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U.S. troops likely to move into parts of Najaf soon

JASON KEYSER

FALLUJAH, Iraq – U.S. troops will begin patrols with Iraqi security forces in Fallujah, the military said Sunday, as the United States backed down from warnings of an all-out assault that could spark new bloodshed and deepen anti-American sentiment.

The patrols are to begin as early as Tuesday, and Fallujah officials will announce in the city that anyone seen carrying a weapon will be considered hostile, the military said.

Meanwhile, a U.S. general told The Associated Press troops will move into a base on the edge of the holy city of Najaf that Spanish troops will abandon when they withdraw from Iraq in the coming weeks. But the Americans will remain away from holy sites – an effort to avoid outraging Iraq’s Shiite majority, which opposes any U.S. foray near their most sacred shrine.

Brig. Gen. Mark Hertling said the troops aimed to “counter the forces” of radical Shiite cleric Muqtada al-Sadr. A coalition spokesman, Dan Senor, said weapons were being stockpiled in mosques and schools in Najaf, a practice he said must stop.

The measures in Fallujah and Najaf were announced a day after President Bush held a teleconference with senior national security and military advisers to discuss the situation in Fallujah and the rest of Iraq.

The moves appeared aimed at bringing a degree of control over the cities without re-igniting the intense violence that began when U.S. authorities moved on the two fronts simultaneously at the start of April.

The wave of fighting since has killed up to 1,200 Iraqis and 111 U.S. troops, nearly as many in 25 days as the 115 Americans who were killed during the two-month invasion that toppled Saddam Hussein a year ago.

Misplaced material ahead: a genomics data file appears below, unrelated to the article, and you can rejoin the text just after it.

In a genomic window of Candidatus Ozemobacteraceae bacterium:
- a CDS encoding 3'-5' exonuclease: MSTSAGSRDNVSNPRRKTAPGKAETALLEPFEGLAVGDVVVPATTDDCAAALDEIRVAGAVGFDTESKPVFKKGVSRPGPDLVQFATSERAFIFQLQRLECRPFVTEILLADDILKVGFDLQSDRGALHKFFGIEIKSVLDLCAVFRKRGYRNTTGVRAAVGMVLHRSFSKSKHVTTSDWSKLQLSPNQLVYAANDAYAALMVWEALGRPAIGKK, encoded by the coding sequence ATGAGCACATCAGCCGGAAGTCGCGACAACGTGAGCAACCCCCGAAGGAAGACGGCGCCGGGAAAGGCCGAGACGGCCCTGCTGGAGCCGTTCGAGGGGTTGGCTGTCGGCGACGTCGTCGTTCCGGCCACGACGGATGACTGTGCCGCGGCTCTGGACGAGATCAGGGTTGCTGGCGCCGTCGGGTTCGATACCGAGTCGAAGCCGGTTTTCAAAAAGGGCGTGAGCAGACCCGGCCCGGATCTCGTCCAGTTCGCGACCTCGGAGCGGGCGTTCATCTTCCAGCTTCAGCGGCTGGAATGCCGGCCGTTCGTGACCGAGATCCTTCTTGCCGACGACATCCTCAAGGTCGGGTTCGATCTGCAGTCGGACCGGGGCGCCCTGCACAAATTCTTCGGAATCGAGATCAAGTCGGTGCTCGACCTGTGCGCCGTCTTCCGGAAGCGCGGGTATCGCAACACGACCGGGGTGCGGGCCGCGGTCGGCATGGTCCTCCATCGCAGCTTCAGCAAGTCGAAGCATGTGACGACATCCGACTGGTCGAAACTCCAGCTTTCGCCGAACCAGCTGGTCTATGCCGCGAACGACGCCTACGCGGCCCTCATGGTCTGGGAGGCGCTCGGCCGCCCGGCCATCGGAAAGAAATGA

The deal to bring patrols into Fallujah meant extending the cease-fire for at least another two days, U.S. officials said. Military action in Fallujah was still an option, Brig. Gen. Mark Kimmitt said, but the warning was dramatically toned down from those in the past week.

The new steps in Fallujah were not without risks.

There was little guarantee that guerrillas in Fallujah won’t attack joint U.S.-Iraqi patrols. Some Marine commanders said privately they had hoped to push on with an offensive deeper into the city and were concerned Marine patrols would become targets. Iraqi security forces due to patrol with them were equally ill at ease.

“I don’t feel safe because the Americans themselves are not safe,” police Capt. Jassim Abed said. “They get shot at. They can’t guarantee safety for themselves, so how can they guarantee my safety?”

Marine Lt. Col Brennan Byrne, on Fallujah’s outskirts, said patrols may not start until Thursday as Marines and Iraqi forces organize them.

He said the patrols would be backed by armor and air support but for now will steer clear of Fallujah’s Julan district, a poorer neighborhood where many insurgents are concentrated.

“It will be a combat patrol in the city that is prepared to deal with anything they run into,” he said. “If we are attacked, we will absolutely eradicate that source of fire.” But he added that individual attacks would not lead to a wider engagement.